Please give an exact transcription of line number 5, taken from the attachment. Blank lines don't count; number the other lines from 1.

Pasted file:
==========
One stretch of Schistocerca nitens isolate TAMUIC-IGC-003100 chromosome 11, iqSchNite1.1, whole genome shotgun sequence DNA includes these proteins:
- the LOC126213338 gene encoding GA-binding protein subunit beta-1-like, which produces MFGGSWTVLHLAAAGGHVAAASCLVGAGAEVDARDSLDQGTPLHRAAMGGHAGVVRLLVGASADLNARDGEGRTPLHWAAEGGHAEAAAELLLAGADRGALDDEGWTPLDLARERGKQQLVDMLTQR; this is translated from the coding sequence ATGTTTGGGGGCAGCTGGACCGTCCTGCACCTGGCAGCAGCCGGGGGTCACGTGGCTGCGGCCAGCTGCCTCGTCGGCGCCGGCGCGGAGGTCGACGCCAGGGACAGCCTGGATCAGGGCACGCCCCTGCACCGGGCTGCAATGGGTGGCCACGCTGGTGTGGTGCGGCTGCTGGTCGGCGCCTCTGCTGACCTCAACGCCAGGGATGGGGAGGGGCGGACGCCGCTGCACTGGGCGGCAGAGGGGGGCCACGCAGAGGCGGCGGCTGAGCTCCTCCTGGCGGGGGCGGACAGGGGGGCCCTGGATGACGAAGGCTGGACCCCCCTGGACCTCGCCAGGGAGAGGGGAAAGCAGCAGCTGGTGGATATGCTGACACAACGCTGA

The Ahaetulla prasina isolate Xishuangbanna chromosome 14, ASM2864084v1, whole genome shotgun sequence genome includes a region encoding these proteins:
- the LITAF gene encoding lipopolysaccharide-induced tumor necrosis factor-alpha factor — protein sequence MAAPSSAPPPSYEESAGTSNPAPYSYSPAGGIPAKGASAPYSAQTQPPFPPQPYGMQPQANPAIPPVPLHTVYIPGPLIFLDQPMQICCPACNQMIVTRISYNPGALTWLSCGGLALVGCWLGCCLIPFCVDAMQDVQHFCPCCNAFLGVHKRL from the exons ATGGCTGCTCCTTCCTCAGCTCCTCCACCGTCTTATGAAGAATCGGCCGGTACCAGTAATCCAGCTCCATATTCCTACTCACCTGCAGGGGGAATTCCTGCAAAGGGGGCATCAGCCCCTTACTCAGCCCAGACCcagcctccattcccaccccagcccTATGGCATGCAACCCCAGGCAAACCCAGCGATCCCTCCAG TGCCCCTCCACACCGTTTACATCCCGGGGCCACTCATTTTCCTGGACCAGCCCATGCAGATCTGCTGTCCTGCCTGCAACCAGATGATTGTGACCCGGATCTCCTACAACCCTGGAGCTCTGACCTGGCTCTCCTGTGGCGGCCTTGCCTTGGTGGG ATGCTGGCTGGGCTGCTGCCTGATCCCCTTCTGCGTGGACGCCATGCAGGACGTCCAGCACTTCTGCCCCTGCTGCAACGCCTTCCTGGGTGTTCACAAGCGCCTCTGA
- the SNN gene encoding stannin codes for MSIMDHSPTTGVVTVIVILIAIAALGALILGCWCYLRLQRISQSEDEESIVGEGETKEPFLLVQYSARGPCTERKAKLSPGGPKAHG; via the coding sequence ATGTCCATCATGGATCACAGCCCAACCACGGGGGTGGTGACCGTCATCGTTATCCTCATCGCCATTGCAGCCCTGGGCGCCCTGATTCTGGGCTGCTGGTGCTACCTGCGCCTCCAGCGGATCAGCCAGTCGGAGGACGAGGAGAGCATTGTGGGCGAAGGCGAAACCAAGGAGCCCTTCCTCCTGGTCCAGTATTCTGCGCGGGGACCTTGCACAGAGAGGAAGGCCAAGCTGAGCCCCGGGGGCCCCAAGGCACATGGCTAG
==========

- the SNN gene encoding stannin codes for MSIMDHSPTTGVVTVIVILIAIAALGALILGCWCYLRLQRISQSEDEESIVGEGETKEPFLLVQYSARGPCTERKAKLSPGGPKAHG; via the coding sequence ATGTCCATCATGGATCACAGCCCAACCACGGGGGTGGTGACCGTCATCGTTATCCTCATCGCCATTGCAGCCCTGGGCGCCCTGATTCTGGGCTGCTGGTGCTACCTGCGCCTCCAGCGGATCAGCCAGTCGGAGGACGAGGAGAGCATTGTGGGCGAAGGCGAAACCAAGGAGCCCTTCCTCCTGGTCCAGTATTCTGCGCGGGGACCTTGCACAGAGAGGAAGGCCAAGCTGAGCCCCGGGGGCCCCAAGGCACATGGCTAG